2018 Texas Medicaid Income Limits & Asset Limits (2017 and 2018)

Long Term (Nursing Home) Medicaid Limits in Texas

2017 2018
Income Limit (one Medicaid patient) $2.205/mo $2,250/mo
Income Limit (both spouses) $4,410/mo $4,500/mo
Countable Asset Limit $2,000 $2,000
Protected Resource Amount, minimum $24,180 $24,720
Protected Resource Amount, maximum $120,900 $123,600
Spouse Maintenance Allowance (MMMNA) $3,022.50/mo $3,090/mo
Transfer Penalty $162.41/day as of 09/01/2015 $172.65/day as of 09/01/2017
Home Equity Limit $560,000 $572,000

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14 thoughts on “2018 Texas Medicaid Income Limits & Asset Limits (2017 and 2018)

  1. Pingback: Texas Medicaid Income Limits & Asset Limits (2014-2015) | Estate Planning|Probate|Elder Law

  2. I make $400 a month, have fibromyalgia among other health problems, and am a single mother with two boys and they denied my adult Medicaid because I apparently made $3.52 too much last month. I don’t know whether I should appeal or reapply. This shouldn’t have happened in the first place.


    • There must be some kind of mistake made by the medicaid case worker. If you are only making $400 a month and are the single parent of two dependents, then you are way below the amount limit for income. I think you should look into what information they have applied to your case.
      Good luck!


  3. I am 81 years old and my unemployed son age 44 is living with me. I have bone on bone arthritis in both knees, therefore my son does most of the cooking and all the shopping , takes me to the doctor, does my yard work and a lot more. I wanted to know if he and I would qualify for Medicaid. I am on social security and retirement income totaling $1,725,87 per month.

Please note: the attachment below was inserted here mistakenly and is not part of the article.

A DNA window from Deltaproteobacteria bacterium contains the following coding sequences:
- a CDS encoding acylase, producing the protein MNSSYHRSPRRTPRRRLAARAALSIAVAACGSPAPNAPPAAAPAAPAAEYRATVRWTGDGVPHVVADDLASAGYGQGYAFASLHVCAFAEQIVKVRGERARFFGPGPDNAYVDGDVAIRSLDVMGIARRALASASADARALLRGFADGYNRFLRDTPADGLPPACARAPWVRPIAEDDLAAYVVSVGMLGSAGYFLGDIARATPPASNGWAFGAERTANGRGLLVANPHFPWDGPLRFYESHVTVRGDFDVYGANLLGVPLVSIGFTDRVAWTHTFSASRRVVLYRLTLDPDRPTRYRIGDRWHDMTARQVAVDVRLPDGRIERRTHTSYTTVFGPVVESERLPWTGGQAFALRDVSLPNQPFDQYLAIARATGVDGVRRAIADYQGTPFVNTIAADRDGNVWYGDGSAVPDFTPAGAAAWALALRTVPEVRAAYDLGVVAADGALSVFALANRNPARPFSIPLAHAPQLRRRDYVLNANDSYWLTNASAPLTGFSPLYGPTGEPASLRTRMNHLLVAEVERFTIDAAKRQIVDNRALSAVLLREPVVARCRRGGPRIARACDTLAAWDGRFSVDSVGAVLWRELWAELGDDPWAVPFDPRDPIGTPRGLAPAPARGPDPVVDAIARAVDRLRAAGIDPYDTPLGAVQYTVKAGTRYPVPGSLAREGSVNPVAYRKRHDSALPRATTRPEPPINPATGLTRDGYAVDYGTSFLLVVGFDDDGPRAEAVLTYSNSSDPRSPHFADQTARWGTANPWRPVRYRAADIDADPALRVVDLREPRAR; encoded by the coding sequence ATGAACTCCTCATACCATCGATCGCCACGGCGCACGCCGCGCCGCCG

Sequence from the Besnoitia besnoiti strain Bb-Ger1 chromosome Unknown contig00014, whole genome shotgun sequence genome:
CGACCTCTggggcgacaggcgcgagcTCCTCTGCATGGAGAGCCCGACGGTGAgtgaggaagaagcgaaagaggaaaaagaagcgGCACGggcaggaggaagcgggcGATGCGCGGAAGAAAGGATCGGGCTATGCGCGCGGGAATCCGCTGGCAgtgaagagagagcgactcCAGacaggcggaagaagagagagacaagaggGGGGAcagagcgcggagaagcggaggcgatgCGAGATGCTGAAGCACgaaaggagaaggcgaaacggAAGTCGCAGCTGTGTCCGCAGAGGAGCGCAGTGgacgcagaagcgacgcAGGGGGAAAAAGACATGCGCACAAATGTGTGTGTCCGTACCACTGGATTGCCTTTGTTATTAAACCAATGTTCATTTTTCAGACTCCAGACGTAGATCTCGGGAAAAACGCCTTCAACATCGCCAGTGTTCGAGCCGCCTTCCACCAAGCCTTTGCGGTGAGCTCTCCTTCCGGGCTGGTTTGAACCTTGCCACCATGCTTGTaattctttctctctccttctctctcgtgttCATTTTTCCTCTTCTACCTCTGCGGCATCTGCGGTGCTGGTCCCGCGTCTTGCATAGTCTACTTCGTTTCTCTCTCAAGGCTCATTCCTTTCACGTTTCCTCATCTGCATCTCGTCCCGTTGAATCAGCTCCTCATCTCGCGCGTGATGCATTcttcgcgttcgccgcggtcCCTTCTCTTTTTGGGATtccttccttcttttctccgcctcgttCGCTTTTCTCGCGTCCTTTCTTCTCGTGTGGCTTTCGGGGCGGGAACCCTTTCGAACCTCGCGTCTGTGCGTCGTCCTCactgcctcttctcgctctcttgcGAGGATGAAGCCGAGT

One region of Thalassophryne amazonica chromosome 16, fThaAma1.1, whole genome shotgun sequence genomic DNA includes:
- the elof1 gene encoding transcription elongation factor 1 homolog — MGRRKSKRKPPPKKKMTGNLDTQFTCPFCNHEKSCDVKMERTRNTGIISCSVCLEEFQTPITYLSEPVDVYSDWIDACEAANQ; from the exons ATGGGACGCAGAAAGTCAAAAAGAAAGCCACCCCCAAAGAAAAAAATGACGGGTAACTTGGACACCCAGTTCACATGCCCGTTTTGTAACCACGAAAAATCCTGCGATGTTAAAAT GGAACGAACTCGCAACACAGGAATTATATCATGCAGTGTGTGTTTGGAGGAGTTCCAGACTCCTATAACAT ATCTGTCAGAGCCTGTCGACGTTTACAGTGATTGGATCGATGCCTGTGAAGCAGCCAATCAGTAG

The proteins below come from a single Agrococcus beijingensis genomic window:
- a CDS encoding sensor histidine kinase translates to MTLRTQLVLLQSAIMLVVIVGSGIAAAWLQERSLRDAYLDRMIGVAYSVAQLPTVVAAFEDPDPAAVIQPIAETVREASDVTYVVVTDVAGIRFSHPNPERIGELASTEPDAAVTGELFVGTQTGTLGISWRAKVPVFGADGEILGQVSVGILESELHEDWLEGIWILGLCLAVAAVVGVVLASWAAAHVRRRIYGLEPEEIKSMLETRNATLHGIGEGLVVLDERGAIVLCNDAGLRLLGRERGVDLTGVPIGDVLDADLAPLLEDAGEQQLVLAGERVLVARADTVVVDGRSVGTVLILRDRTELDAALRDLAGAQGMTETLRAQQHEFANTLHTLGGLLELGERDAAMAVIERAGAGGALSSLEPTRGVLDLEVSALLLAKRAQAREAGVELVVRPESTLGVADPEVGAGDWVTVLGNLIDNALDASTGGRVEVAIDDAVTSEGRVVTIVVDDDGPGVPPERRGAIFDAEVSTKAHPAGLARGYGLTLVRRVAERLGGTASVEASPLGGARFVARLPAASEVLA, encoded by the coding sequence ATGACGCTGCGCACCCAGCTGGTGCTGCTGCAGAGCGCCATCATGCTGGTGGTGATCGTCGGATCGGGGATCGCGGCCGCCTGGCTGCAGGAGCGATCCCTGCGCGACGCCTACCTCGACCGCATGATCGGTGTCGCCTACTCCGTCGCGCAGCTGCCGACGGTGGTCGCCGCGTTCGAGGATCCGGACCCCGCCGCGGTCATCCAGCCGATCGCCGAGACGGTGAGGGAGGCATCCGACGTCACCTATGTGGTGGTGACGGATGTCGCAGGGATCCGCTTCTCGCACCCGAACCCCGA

• You may possibly qualify for Medicaid’s long-term-care waiver program (Star+Plus) which would provide some medical assistance in your home. However, there are reports of long waiting lists to get these benefits; further, your doctor must certify that your condition requires either skilled care or intermediate level care. Your son, on the other hand, cannot qualify for these programs unless he is classified by Social Security as disabled and then he meets all other requirements regarding need for care and the income and asset limitations. There are other Medicaid programs available that help pay for hospital and doctor costs for your son under the Affordable Care Act (they are NOT the same as the long-term-care programs I am referring to in this article, and I do not know if he would qualify for any of those benefits).


  4. I am disabled on SSI and Medicaid. I’m turning 65 in March 2017.
    My only income is from SSI and is $733.00 a month.
    I am on the Texas Star program.
    I don’t know what is required of me, if anything, in order to continue receiving health care.
    I hope you can offer advice. As it is, I am home-bound.
    Thank you for any help.


      • Thank you, this is what I’ll do.
        And – I appreciate you for taking time with people and havng this column.


  5. My parents are 85 and 86, their combined social security income $2570 a month. Are they eligible for medicaid?
    Thank you in advance.


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